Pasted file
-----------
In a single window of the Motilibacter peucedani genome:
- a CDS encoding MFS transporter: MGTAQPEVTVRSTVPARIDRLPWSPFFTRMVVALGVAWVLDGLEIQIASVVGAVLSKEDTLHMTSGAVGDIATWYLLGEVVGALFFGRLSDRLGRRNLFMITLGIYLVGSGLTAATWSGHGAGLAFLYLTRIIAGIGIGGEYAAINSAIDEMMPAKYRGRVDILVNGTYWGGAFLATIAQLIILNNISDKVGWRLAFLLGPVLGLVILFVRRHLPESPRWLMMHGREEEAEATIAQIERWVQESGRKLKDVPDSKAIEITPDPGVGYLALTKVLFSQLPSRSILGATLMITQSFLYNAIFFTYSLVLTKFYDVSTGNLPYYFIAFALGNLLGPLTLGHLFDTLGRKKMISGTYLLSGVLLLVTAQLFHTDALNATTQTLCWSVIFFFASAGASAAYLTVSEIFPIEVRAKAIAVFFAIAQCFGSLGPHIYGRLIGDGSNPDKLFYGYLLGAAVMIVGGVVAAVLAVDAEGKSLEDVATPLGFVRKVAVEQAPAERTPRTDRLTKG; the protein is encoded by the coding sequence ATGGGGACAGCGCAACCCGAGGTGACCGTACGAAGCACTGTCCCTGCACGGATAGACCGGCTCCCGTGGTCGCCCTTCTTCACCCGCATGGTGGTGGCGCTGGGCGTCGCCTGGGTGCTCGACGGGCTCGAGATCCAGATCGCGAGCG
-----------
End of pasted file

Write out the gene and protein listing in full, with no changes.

In a single window of the Motilibacter peucedani genome:
- a CDS encoding MFS transporter: MGTAQPEVTVRSTVPARIDRLPWSPFFTRMVVALGVAWVLDGLEIQIASVVGAVLSKEDTLHMTSGAVGDIATWYLLGEVVGALFFGRLSDRLGRRNLFMITLGIYLVGSGLTAATWSGHGAGLAFLYLTRIIAGIGIGGEYAAINSAIDEMMPAKYRGRVDILVNGTYWGGAFLATIAQLIILNNISDKVGWRLAFLLGPVLGLVILFVRRHLPESPRWLMMHGREEEAEATIAQIERWVQESGRKLKDVPDSKAIEITPDPGVGYLALTKVLFSQLPSRSILGATLMITQSFLYNAIFFTYSLVLTKFYDVSTGNLPYYFIAFALGNLLGPLTLGHLFDTLGRKKMISGTYLLSGVLLLVTAQLFHTDALNATTQTLCWSVIFFFASAGASAAYLTVSEIFPIEVRAKAIAVFFAIAQCFGSLGPHIYGRLIGDGSNPDKLFYGYLLGAAVMIVGGVVAAVLAVDAEGKSLEDVATPLGFVRKVAVEQAPAERTPRTDRLTKG; the protein is encoded by the coding sequence ATGGGGACAGCGCAACCCGAGGTGACCGTACGAAGCACTGTCCCTGCACGGATAGACCGGCTCCCGTGGTCGCCCTTCTTCACCCGCATGGTGGTGGCGCTGGGCGTCGCCTGGGTGCTCGACGGGCTCGAGATCCAGATCGCGAGCG